Today is American Thanksgiving, a holiday which in recent years has acquired more of a controversial status. There was one thing that was always kind of nice about Thanksgiving: it didn’t matter if you were a Christian, a Jew, a Muslim, a Buddhist, a Hindu or an Atheist, everyone could kind of enjoy the holiday equally. Well, everyone except for Native Americans.
As goes Columbus Day, so goes Thanksgiving.
Thanksgiving wasn’t really a holiday at all until Abraham Lincoln tried to use it as a small part in healing the divisions in the United States after the civil war. It derives, of course, from the “harvest fest” that the Pilgrims celebrated with the Wampanoag tribe after the first successful harvest that the Pilgrims managed in 1621. The event was such a non-event, really, that nobody actually knows when it happened. The best guess is September 29, 1621. But it could have been as late as November 11. Nobody really knows.
After the Revolutionary War, there were “Thanksgiving” days that were celebrated, but not on the same day. Puritans in the Massachusetts Bay Colony apparently celebrated various Thanksgiving days from 1630 on, and a few other colonies also celebrated Thanksgiving days, but not necessarily because of the harvest feast with the Wampanoag. These celebrations could be in honor of a military victory, an adoption of a state constitution or an exceptionally bountiful crop.
The Continental-Confederation Congress, the legislative body that governed the United States from 1774 to 1789, issued several “national days of prayer, humiliation, and thanksgiving”, a practice that was continued by Presidents Washington and Adams after the Constitution was signed. But it wasn’t until Lincoln and the Civil War that it really took hold as a national day of celebration.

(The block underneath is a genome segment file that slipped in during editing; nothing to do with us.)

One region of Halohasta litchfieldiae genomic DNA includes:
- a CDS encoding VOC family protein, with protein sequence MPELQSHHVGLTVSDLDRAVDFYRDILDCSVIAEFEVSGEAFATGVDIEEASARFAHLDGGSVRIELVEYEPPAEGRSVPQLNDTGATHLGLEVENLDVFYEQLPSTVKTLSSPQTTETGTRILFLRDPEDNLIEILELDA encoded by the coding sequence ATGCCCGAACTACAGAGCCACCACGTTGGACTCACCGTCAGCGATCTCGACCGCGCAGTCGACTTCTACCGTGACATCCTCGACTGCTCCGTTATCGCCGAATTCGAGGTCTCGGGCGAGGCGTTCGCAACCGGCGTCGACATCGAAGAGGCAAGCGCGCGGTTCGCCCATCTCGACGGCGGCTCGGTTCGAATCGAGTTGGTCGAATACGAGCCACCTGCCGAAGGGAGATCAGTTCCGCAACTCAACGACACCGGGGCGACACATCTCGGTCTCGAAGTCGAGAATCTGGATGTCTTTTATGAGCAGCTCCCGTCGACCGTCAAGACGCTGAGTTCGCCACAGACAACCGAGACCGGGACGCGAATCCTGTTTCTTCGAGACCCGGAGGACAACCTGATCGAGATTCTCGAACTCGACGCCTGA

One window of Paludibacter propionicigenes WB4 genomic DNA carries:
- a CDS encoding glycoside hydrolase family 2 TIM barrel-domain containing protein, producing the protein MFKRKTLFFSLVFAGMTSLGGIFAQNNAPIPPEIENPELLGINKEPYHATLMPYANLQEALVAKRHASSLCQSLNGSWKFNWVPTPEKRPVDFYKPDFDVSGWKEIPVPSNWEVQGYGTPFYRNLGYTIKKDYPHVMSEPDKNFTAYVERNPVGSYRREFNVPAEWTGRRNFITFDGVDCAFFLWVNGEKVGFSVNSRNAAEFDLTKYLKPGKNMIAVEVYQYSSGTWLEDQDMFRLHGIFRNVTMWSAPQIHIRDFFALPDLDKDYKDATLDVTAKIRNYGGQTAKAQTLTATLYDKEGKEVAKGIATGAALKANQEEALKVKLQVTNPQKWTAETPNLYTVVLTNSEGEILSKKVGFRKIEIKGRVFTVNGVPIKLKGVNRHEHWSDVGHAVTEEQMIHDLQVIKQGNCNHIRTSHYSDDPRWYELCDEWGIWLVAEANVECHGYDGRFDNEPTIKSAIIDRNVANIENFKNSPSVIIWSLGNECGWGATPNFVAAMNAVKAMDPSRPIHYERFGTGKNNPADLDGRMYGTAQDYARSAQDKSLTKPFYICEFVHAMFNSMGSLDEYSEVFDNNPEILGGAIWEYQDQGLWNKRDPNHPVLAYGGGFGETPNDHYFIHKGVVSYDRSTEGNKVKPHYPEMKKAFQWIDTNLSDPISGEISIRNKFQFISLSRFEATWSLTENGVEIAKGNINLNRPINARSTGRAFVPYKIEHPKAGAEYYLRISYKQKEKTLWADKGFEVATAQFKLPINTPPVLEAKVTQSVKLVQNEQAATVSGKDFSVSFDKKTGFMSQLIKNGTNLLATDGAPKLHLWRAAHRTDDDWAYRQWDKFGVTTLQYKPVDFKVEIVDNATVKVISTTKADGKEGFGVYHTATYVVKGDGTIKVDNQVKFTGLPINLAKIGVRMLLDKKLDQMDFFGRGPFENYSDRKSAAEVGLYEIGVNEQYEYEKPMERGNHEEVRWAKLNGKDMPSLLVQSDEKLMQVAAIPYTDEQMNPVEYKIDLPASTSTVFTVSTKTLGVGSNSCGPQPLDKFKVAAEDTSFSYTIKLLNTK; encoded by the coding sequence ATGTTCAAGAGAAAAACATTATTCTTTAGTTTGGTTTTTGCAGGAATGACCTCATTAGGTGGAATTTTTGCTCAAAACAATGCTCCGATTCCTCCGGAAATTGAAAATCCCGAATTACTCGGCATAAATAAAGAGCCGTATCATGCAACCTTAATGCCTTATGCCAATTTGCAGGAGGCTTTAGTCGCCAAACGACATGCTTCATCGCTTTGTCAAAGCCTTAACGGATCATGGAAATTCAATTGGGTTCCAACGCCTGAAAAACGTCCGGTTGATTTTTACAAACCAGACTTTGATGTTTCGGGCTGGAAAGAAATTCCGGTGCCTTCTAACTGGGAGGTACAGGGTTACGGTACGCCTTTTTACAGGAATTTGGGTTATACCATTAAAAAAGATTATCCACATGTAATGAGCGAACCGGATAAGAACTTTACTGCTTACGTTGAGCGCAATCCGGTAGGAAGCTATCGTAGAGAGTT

Much like Columbus Day, Thanksgiving is seen by some as a celebration of the conquest and genocide of the Native Americans who were residing here in North America before the Europeans arrived en masse. Some have condemned the “cultural and political amnesia” of a country that celebrates Thanksgiving, given its historic origins. One commentator has declared that an indication of moral progress in the United States would be “the replacement of Thanksgiving Day and its self-indulgent family feasting with a National Day of Atonement accompanied by a self-reflective collective fasting.”
Since 1970, the United American Indians of New England have led a National Day of Mourning on Thanksgiving at Plymouth Rock in Plymouth, Massachusetts in the name of social equality and in honor of political prisoners. The group has accused the United States and European settlers of fabricating the Thanksgiving story and whitewashing a genocide against Native Americans.
That kind of thinking is not going to mesh well with people like Beverly Beckham, who just recently authored an article in praise of Thanksgiving, in which she wrote, among other things:
No gifts required. No garland. No glittering lights. No grand expectations. Thanksgiving is more holy day than holiday. We sit at a table and share a meal and memories with people we love and say thank you, to God, to nature, to the world, and to each other.
It would be nice if it were so, but as people of conscience we really do have to re-evaluate the place of a holiday that while on the one hand represents a nice episode in the history of Native American/European settler relations, really was in other ways the kick-off to a cultural and human genocide.